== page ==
Post War Years
In 1949 Bourgeois held her first exhibition at the Peridot Gallery in
New York, which mainly consisted of totem sculptures and wooden figures.
Despite the success of the show (the Museum of Modern Art purchased one
piece); Bourgeois was largely ignored by the art world during the 1950s
and 1960s. It was only after the death of her husband in the 1970s, that
she achieved fame. Examples of her semi-abstract
sculpture from this period include Paddle Woman (1947, bronze);
The Three Graces (1947, bronze); Persistent Antagonism (1947,
Museum of Modern Art, San Francisco); The Blind Leading the Blind
(1947, Hirshhorn Museum and Sculpture Garden, Washington DC) and Quarantania
(1947-53, bronze). Her works utilized a huge array of materials, from
traditional plaster, marble, bronze, and wood to plastic, latex, resin,
wax, toy doll fragments, electric lights, glass, rubber and junk
art. Some of her sculptures were created to hang from the ceiling
(Arch of Hysteria and Spiral Woman), others to cling to
the wall (Torso Self-Portrait).
Note About Sculpture Appreciation
To learn how to evaluate modernist French sculptors like Louise Bourgeois,
see: How to Appreciate
Modern Sculpture. For earlier works, please see: How
to Appreciate Sculpture.
During the 1940s Bourgeois created her Surrealist-inspired series of totemic
sculptures called Personnages. These were thin, vertical forms
of stone or wood which evoke the human body. They were installed in clusters
to suggest a small crowd or family. Personnages was meant to symbolise
the artist's emotional background and family life. It is also seen as
an early form of feminist art
which only came of age during the 1970s. (See also the feminist work of
Judy Chicago.) An example
is Quarantania I, which is composed of 5 figures, and was showed
at her 1949 exhibition. At the centre is a woman carrying packages, surrounded
by several women, shaped like shuttles. The shuttle was one of the tools
her parents used when they restored Aubusson tapestries, and thus are
associated with her childhood. The figures are precariously balanced on
the point that fixes them to the base of the sculpture, yet they are united
in supporting each other. Each figure is independent, yet supportive.
In the late 1980s and early 1990s Bourgeois created as series of free-standing
sculptural works called Cells. Within the cells she placed items
of value to her. Some of the cells were made of glass, some were steel
cases, and others were wood. Into the cells she placed items like perfume
bottles, model homes, a guillotine and broken furniture. Examples include
Precious liquids (1992) and Cell (Choisy, 1990-93).
Then came the series of works of public art
that made Louise Bourgeois a household name. In 1999 she created Maman
(Guggenheim Museum Bilbao), a huge stainless steel and marble structure
of a spider, which is over 30 feet high. It was one of the most ambitious
undertakings of the artist's career, and evokes emotions from her childhood.
It alludes to motherhood, with concepts of spinning, weaving, nurturing
and protection. The artist stated: 'The Spider is an ode to my mother.
She was my best friend. Like a spider, my mother was a weaver. My family
was in the business of tapestry restoration, and my mother was in charge
of the workshop. Like a spider, my mother was very clever. Spiders are
friendly presences that eat mosquitoes. We know that mosquitoes spread
diseases and are therefore unwanted. So, spiders are helpful and protective,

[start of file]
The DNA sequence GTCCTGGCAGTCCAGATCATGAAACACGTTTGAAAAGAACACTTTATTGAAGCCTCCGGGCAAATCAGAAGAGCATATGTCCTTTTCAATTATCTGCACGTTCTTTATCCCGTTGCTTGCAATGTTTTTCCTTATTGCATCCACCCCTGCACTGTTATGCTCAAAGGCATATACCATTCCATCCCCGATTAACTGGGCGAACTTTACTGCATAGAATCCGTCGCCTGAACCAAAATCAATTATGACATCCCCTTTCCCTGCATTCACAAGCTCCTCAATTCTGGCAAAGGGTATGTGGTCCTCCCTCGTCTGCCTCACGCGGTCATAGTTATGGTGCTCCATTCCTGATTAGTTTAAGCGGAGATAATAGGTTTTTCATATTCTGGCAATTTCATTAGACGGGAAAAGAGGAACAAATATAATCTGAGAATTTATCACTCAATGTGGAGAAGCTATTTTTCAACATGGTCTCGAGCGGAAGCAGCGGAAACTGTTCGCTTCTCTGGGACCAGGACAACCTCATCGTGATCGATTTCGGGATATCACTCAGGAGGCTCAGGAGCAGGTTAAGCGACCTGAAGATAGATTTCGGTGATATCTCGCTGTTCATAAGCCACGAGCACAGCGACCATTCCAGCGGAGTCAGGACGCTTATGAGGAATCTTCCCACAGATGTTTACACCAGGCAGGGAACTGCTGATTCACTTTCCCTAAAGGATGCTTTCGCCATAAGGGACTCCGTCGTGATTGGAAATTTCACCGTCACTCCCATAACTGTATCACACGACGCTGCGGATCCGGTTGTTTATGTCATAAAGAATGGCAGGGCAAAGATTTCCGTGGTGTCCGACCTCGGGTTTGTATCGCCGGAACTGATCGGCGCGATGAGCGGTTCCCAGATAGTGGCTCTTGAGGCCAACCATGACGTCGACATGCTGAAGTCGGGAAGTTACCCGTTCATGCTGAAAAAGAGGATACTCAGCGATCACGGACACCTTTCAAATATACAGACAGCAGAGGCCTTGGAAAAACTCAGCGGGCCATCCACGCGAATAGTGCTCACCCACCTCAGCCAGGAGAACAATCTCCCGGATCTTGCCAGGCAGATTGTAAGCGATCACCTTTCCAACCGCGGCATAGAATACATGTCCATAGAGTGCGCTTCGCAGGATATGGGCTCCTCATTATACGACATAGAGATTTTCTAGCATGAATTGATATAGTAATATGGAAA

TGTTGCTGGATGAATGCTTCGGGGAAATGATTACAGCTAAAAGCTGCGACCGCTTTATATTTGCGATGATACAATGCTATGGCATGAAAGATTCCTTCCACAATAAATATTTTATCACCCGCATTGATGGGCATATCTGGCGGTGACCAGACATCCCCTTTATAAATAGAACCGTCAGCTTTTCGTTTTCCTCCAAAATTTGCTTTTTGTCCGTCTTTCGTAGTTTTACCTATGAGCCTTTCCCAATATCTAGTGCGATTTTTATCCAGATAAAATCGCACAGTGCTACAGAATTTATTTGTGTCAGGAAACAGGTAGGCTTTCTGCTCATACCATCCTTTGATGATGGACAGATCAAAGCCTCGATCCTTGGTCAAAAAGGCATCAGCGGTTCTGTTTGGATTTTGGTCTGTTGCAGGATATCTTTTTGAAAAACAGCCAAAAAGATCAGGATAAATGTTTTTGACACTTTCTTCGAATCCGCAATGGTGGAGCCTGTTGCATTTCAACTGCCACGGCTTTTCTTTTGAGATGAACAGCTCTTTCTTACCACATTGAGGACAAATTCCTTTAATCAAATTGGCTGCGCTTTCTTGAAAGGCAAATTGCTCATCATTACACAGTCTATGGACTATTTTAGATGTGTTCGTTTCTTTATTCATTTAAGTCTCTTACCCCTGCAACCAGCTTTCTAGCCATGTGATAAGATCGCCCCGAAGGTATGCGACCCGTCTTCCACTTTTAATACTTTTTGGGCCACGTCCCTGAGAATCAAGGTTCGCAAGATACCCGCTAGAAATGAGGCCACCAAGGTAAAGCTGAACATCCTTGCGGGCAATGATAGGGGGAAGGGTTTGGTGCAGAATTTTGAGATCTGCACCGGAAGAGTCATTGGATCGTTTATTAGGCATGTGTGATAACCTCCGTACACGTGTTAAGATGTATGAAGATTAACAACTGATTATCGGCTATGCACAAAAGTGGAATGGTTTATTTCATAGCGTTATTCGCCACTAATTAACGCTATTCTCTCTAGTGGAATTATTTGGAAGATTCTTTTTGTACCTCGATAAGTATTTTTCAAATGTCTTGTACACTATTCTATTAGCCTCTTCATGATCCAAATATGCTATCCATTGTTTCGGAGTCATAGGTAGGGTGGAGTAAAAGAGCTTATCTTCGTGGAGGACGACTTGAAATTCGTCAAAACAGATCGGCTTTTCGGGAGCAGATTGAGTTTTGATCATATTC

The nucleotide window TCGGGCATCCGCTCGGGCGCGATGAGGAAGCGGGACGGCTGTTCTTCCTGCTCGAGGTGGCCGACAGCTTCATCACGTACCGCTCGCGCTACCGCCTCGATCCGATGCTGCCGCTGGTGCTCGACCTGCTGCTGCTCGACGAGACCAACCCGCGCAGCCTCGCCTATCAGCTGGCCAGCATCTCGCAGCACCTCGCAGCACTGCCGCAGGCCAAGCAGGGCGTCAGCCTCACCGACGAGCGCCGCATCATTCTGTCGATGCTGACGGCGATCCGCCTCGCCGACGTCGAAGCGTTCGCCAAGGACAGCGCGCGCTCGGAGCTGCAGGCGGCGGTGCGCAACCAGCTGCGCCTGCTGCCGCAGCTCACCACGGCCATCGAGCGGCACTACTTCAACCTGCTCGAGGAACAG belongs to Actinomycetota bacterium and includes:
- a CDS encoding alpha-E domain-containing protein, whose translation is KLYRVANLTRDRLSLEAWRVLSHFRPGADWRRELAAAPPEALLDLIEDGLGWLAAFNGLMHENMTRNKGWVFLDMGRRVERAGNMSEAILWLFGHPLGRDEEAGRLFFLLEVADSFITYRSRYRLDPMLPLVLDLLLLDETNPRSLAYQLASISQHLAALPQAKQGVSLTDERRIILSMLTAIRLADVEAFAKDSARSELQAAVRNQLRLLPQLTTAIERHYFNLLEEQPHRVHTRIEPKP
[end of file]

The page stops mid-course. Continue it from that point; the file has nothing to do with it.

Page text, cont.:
just like my mother.'
Maman made its first appearance as part of Bourgeois' 2000 exhibition
in the huge Turbine Hall of the Tate
Gallery (which has proven to be one of the most popular exhibitions
ever held at the museum). The spider was reassembled for the Guggenheim
Museum Bilbao). Several bronze castings of Maman exist, one of
which was acquired by the Tate Modern after the exhibition. The Director
of the museum stated: 'To acquire Maman, one of Louise Bourgeoiss
best-known and seminal works, the largest of her Spider sculptures, is
an historic moment for Tate. This work significantly enhances our holdings
of the work of one of the greatest living sculptors.' Others casts are
on view at the Samsung Museum of Art, Seoul; Mori Art Center, Tokyo and
the National Gallery of Canada, Ottawa.
Awards and Recognition
In 1993 Bourgeois represented America at the Venice Biennale and in 1999
she participated in the Melbourne International Biennial. In 2007 the
BBC made a documentary 'Spiderwoman' about her famous Maman sculptures.
Leading contemporary British artists like Antony
Gormley, Stella Vine, Dorothy
Cross and Tracey Emin
were interviewed and described her as one of the greatest living female
artists. In 2008 a documentary called Louise Bourgeois: The Spider,
the Mistress and the Tangerine was filmed. In 2008 the Tate Modern
held a retrospective exhibition of 200 of her works including drawings,
prints and paintings. She died in 2010 aged 98.
Important Works By Louise Bourgeois
C.O.Y.O.T.E (1941-48) National Gallery
of Australia, Canberra.
Dagger Child (1947-49) Solomon R Guggenheim Museum, New York.
Torso (1963-4) Galerie Karsten, Cologne/private collection.
Destruction of the Father (1974) Museum of Modern Art, New York.
Nature Study Eyes (1984) Albright-Knox Art Gallery, Buffalo, NY.
Le Defi (1991) Solomon R Guggenheim Museum, New York.
Three Horizontals (1998) Daros Exhibitions, Zurich.
Maman (1999) Tate Modern, London.
Louise Bourgeois is represented in many of the best
art museums in the world, including: Samuel R Guggenheim Museum New
York; Hirshhorn Museum and Sculpture Garden, Washington DC; Museum of
Fine Arts, Houston; National Gallery of Australia, Canberra; Brooklyn
Museum, NY; Centre Pompidou, Paris (exhibition held in 2008); Galerie
Rudolfinum, Prague; Kunstmuseum Basel, Switzerland; and the National Academy
Museum and School of Fine Arts, NY.